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Colusa City Council brainstorms plans
Economic development, financial stability and transparency were the main goals discussed at the special meeting of the Colusa City Council held at Rocco's Bar and Grill on Tuesday afternoon.
In a special retreat, the council held a brainstorming session to identify general goals for the council over the next three years, strengths and weaknesses of the city and objectives of the council.
The major long-term goals identified included economic development, public safety, enhancing community involvement, long-term financial stability and infrastructure improvements.
One of the hot topics expected to be discussed, the city manager's position, was tabled until March 5 because council members wanted more time to review material given to them at the meeting.
"Economic development leads to employment, which leads to revenue," said Councilwoman Donna Critchfield. "Until people go to work in Colusa, I doubt we're going to see a lot of growth."
Councilwoman Marilyn Acree emphasized the need for a three- to five-year plan for economic development. Some of the ideas discussed were improvements to downtown parking, sidewalks, lighting standards for downtown, general city marketing ideas such as murals and capitalizing on Colusa's location and climate, and working with neighboring communities on regional development plans.
Two actions on economic development came out of the meeting, both focused on bringing in investors.
Acting City Manager Randy Dunn suggested building a citizen committee to further brainstorm and develop a marketing plan to bring both local business investment and tourists to downtown Colusa. He suggested they could work with the Chamber of Commerce.
Secondly, City Planner Bryan Stice offered to put together a report cataloguing available properties and buildings in Colusa to have available for potential business investors. The document would include building locations and sizes, acreage available, fees and codes. He said he will aim to complete the report in three to four months.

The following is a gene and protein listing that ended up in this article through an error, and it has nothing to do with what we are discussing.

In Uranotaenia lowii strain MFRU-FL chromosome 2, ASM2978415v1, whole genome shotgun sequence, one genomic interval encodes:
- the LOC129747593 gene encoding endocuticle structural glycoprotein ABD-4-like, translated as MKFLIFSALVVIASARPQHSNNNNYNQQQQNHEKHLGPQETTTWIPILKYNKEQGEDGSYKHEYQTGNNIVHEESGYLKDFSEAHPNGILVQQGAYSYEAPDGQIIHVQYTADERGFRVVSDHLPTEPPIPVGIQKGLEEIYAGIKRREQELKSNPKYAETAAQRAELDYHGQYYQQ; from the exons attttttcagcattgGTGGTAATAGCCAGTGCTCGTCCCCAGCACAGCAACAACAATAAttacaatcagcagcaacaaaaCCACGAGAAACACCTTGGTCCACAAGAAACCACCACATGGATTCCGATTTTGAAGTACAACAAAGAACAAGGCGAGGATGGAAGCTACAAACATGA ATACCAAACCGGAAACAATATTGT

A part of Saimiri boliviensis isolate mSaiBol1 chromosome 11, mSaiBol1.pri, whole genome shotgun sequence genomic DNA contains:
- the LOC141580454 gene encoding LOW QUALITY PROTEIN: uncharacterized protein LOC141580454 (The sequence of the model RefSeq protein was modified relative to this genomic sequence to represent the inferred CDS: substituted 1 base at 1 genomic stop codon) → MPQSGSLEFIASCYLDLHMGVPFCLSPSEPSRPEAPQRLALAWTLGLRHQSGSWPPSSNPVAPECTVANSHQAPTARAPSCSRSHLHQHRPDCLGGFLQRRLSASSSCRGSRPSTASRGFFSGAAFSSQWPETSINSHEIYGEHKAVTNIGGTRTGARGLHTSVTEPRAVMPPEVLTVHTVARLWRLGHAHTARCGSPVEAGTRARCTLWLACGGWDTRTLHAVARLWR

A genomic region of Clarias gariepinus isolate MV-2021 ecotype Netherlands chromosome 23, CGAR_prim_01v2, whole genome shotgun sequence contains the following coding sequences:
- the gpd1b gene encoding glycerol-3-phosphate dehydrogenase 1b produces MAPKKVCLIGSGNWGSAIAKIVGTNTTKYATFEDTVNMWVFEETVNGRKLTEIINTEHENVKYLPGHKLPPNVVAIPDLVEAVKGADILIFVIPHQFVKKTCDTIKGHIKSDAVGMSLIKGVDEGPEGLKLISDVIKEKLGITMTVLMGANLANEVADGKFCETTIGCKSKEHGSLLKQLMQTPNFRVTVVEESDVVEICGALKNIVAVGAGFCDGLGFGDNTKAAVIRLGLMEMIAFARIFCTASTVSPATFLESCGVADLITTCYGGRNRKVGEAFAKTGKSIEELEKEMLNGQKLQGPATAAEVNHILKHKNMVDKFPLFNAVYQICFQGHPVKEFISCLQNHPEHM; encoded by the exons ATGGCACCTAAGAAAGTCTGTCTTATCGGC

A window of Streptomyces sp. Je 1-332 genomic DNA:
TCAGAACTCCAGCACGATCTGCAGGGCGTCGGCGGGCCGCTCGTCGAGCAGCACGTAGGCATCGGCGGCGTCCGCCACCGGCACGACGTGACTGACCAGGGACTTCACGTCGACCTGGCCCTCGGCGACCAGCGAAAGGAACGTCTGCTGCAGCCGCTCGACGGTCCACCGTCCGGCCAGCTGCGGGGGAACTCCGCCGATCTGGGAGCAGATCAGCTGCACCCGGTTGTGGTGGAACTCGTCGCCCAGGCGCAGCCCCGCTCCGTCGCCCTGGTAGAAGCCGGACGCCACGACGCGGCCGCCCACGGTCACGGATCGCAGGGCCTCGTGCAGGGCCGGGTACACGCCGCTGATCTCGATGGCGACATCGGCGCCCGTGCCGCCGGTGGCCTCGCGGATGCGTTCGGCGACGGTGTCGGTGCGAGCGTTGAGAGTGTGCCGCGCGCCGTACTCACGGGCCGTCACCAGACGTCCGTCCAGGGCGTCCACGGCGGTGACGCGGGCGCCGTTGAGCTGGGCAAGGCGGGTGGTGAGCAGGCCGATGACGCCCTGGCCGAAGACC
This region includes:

Another goal brought up by Critchfield was council transparency.
"We aren't transparent. Technically we are, but I don't think it seems so to the public," said Critchfield.
"It should be a part of every goal to be clear and open to the community," Dunn added.
City Attorney Krysten Hicks suggested making more documents available online and providing the council meeting agendas earlier before the meetings.
Critchfield said that the city finances, specifically, need to be more transparent and available to the public in a simple format that could be easily understood and accessed online.
"(The public should know) how much we're paying in salaries, where we're getting money and how we're spending it. It should be much easier for people to determine what we're doing with their money," said Critchfield.
She added that even as a council member she often had difficulty understanding the city finances.
Toni Benson, city finance analyst, said she will work on putting something together to make the reports more user friendly.
"We'll implement something and see if it works — everything is trial and error," said Benson.